A Readme file is usually a text file titled README.txt that should be located at the root of your dataset. Its title indicates that any potential user of your data should consult it before checking any other part of your dataset.
It is a form of documentation that can be created manually, without using a specific standard, and is therefore often easier to read. Your readme can also take the form of a PDF/A document or use a different title, as long as it is clearly labeled as something the user should read. It is generally better to start writing up that information into a central document as soon as you start collecting your data, or even during the planning phase.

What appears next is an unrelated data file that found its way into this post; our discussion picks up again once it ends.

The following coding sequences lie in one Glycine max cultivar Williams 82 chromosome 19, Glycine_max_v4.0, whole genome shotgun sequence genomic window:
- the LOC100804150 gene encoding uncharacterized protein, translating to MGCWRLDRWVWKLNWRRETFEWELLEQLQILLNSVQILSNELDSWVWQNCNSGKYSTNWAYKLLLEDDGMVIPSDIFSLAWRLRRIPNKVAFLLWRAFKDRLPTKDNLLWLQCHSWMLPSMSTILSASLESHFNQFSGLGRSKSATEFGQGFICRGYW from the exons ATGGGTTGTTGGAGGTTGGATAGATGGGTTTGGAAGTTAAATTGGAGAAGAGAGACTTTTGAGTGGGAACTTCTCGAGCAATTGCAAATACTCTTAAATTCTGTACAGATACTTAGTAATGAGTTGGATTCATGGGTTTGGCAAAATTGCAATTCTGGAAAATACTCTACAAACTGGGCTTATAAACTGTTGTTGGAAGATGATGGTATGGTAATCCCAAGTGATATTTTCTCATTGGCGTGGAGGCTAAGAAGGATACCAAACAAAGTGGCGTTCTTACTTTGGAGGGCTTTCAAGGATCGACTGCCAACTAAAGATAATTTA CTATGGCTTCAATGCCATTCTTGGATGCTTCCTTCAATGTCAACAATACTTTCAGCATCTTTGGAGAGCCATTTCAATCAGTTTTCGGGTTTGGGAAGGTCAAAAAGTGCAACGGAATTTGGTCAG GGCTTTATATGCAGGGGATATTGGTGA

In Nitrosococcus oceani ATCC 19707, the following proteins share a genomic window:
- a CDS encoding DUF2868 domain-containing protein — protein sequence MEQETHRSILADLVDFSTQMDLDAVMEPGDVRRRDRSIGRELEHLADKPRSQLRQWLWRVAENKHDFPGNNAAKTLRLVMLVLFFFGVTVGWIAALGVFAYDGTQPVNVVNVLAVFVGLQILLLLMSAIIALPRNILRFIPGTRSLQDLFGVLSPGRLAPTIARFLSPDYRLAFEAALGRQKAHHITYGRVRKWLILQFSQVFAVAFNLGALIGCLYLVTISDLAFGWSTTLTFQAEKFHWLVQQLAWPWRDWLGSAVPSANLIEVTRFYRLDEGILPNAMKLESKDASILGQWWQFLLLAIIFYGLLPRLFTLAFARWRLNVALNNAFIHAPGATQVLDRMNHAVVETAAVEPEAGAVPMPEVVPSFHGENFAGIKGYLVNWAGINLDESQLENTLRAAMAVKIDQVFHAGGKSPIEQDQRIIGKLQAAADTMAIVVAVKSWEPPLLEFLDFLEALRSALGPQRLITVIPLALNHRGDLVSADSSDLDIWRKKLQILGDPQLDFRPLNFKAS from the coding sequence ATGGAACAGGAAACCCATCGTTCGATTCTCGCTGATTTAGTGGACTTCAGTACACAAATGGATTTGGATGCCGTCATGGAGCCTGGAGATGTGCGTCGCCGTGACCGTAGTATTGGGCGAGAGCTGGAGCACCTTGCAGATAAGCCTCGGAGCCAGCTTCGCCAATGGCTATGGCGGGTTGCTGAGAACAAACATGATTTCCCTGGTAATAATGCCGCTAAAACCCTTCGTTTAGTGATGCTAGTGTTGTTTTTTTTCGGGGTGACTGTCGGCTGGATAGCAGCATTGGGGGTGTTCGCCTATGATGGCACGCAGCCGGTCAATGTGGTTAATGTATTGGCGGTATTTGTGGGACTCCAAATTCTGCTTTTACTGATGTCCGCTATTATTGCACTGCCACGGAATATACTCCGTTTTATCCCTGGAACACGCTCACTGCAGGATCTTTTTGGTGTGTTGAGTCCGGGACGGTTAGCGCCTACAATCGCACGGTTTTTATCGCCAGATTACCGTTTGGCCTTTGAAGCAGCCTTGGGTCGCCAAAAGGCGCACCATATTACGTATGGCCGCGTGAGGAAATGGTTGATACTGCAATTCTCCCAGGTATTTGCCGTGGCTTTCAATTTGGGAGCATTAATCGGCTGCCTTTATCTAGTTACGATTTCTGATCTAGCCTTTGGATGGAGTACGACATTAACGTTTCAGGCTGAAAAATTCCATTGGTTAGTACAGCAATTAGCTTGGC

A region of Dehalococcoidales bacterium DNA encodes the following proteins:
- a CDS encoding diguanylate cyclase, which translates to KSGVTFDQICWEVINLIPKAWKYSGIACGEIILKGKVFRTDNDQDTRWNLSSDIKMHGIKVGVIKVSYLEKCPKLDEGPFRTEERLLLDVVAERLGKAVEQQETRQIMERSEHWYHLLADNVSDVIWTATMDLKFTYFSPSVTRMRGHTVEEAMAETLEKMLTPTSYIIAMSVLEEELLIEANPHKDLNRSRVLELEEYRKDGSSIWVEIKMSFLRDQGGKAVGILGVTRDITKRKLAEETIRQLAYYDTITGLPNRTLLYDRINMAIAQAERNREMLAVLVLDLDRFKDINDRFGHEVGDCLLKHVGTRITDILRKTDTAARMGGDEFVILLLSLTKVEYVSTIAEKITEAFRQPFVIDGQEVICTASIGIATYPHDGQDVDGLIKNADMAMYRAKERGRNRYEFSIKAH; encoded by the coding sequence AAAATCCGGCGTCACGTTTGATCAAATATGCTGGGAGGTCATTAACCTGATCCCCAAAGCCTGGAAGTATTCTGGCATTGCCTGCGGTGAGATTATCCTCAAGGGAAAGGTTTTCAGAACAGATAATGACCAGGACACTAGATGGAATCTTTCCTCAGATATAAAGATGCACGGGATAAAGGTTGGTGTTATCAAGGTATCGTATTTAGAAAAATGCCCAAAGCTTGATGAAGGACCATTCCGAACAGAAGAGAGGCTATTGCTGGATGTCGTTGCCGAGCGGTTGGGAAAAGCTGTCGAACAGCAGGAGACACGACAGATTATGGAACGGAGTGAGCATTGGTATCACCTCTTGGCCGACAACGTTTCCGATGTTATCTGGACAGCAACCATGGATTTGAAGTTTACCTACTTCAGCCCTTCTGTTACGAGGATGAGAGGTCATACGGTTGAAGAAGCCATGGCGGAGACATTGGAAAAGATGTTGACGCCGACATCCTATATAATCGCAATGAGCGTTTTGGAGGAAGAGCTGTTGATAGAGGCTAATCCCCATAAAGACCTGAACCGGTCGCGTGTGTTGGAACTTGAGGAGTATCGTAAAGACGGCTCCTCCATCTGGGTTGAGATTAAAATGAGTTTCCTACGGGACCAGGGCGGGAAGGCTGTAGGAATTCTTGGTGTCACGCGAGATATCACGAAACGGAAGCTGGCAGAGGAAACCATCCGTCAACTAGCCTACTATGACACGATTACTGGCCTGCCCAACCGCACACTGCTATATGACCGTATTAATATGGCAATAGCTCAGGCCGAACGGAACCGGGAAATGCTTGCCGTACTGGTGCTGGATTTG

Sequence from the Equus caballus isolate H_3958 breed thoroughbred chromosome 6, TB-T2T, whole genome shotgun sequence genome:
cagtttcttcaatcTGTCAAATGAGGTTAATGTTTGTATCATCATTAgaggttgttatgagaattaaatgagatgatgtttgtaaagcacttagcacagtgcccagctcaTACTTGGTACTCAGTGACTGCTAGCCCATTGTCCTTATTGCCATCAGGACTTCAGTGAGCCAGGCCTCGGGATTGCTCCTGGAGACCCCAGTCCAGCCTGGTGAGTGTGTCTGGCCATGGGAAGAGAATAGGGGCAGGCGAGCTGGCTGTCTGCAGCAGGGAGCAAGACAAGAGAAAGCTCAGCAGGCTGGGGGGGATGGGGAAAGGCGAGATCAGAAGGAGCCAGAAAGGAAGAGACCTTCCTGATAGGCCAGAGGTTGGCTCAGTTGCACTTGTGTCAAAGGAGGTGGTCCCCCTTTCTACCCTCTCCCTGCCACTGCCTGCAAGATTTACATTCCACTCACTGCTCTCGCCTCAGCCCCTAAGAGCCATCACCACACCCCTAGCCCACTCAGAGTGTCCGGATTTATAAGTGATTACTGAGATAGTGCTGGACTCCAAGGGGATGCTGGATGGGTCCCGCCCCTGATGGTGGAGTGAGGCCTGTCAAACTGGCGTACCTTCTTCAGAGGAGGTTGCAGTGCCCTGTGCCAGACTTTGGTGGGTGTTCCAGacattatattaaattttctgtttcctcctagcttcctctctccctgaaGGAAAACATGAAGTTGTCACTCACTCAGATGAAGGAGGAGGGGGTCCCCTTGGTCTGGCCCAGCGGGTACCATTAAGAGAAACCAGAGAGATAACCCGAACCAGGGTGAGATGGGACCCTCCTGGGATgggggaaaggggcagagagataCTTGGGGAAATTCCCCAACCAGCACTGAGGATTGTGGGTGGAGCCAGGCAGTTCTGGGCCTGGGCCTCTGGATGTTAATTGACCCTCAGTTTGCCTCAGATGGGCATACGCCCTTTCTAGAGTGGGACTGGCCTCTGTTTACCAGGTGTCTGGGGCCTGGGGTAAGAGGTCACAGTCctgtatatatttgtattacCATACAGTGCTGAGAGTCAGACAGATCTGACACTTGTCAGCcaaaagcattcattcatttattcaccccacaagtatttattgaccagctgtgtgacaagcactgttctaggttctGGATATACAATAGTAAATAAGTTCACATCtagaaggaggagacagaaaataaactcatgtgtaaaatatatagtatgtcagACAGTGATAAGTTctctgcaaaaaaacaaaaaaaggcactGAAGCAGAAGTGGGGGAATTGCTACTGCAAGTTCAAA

The main readme file explains the contents and structure of your dataset, and gives enough information for a potential user to determine whether the data is of interest to them or not. If your dataset requires a codebook, it can be included within it. You can of course also create secondary readme files in subfolders to document specific parts of your data.
The following is a suggested list of elements you could include in a readme file located at the root of your dataset. You may of course place some of them in secondary documentation or in separate files, or even embed them in your data. Many of the suggestions only make sense with certain types of data, and the goal is not to make your readme file too lengthy. You should only include elements that are useful and/or necessary to correctly interpret, evaluate and reuse your dataset.